Like the flash of blue gray– the flutter of wings– among the yellowing leaves of the willow oak, we catch only a glimpse of what could be, what might be in this still unsettled season– carried on wings of hope.
As COVID cases rise in every state, we can finally look forward to a new year and a new administration that will attempt to follow science and good sense in combating this virus that is striking down more people we know. Meanwhile, some churches are finding ways to cheer people in their communities through the gifts of food.
More than thirty years ago, unmarried women in a Mennonite church I was once a part of began making and serving Thanksgiving meals to widows and widowers. They called themselves the Friendship Sisters. Their invitation was extended to several dozen people outside their church–neighbors and acquaintances–as well as those within. My parents served as hosts, a role my father particularly enjoyed as a lover of people and conversations. This year, with concerns about virus spread, the church planned to drop the meal. However, they kept getting phone calls, asking when the feast was to be served. Finally, they decided to do a drive-through meal, telling folks they could arrange eating it with their friends at other locations if they wished.
Just yesterday, along with the announcement of the election results, a hundred and seventy guests were able to enjoy their Thanksgiving feast. Absent were my deceased parents and some of the original Friendship Sisters. And absent was the ease of finding old friends and chatting with them. Nevertheless, the whole church combined their efforts to create a tasty meal and make sure it could be served safely. The chief cook, who is famous for her delicious homemade turkey and dressing, real mashed potatoes, well-made salads and excellent pies, presided over the food preparation. She is a spry eighty-five and puts a lot of love into her dishes. Others helped with serving, packaging, and meeting the guests outside as they drove through a designated area to pick up their food. The men took care of logistics–setting up tables and cones, and directing traffic. Even school children helped out. Though it was not as communication friendly as usual, I am sure many folks were blessed and will look forward to another time, another year.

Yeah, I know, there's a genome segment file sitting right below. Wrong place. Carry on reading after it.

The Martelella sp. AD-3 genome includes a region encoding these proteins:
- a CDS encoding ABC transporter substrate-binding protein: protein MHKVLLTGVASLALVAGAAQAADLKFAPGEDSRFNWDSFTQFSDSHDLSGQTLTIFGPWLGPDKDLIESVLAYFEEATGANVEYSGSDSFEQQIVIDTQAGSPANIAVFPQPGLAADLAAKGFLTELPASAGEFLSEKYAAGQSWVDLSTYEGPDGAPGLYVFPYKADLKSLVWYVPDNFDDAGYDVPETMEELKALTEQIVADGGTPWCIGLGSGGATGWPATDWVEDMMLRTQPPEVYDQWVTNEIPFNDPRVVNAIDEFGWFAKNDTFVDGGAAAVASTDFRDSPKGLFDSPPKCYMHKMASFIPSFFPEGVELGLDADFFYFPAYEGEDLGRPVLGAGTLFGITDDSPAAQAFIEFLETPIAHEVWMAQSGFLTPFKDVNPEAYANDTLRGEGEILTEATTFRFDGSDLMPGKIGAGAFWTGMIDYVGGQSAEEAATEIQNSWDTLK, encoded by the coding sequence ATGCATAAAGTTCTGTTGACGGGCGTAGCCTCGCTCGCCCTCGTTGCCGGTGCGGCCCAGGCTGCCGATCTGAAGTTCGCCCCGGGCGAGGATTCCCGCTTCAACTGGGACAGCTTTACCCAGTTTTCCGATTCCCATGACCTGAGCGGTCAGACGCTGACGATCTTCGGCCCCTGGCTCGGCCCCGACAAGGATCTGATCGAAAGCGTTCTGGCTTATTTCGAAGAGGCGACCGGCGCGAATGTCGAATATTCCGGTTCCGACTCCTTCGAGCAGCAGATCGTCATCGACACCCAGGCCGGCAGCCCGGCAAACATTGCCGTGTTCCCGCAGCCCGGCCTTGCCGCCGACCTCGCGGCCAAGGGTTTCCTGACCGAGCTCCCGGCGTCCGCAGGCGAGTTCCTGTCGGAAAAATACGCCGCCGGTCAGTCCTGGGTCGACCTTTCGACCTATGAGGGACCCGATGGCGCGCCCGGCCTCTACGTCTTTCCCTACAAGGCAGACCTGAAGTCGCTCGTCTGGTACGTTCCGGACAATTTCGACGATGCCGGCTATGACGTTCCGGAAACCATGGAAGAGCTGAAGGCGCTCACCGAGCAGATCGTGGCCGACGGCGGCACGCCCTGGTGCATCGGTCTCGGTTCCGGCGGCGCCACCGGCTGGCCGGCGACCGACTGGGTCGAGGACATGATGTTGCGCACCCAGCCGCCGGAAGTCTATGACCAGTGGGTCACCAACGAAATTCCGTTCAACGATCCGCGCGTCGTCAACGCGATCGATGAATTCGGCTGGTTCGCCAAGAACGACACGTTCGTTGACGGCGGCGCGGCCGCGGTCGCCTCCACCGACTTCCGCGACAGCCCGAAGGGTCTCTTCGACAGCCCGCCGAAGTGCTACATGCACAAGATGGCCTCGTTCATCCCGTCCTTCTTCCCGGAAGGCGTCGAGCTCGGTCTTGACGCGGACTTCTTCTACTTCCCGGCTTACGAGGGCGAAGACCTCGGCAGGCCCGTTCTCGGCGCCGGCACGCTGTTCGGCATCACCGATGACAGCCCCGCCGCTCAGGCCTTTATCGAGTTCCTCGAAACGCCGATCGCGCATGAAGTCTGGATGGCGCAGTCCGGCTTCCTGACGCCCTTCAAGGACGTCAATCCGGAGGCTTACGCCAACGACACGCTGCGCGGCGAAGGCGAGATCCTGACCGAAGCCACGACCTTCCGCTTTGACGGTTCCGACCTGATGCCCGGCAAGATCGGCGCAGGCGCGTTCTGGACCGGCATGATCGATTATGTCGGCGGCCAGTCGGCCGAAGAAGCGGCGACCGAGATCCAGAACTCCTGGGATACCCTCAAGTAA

In my current church community, senior citizens have volunteered to make meals twice a month for young families who are struggling with job and child-care issues that have become more complicated with the restrictions necessitated by the virus. In the interest of safety, these families cannot depend on their parents or others for occasional childcare. So far, this ministry has worked well. For the seniors, the deep gratitude expressed by the busy parents is worth the effort of making a meal. And perhaps it gives the young parents a morsel of hope that they can survive in this pandemic.
Yesterday evening, my husband and I packed sandwiches to take to a high knob on the western mountains to catch the blues and pinks of sunset, and watch the stars emerge in the ensuing darkness. With each taste of a sandwich and each twinkle of another star or planet, we felt the hope of better times to come.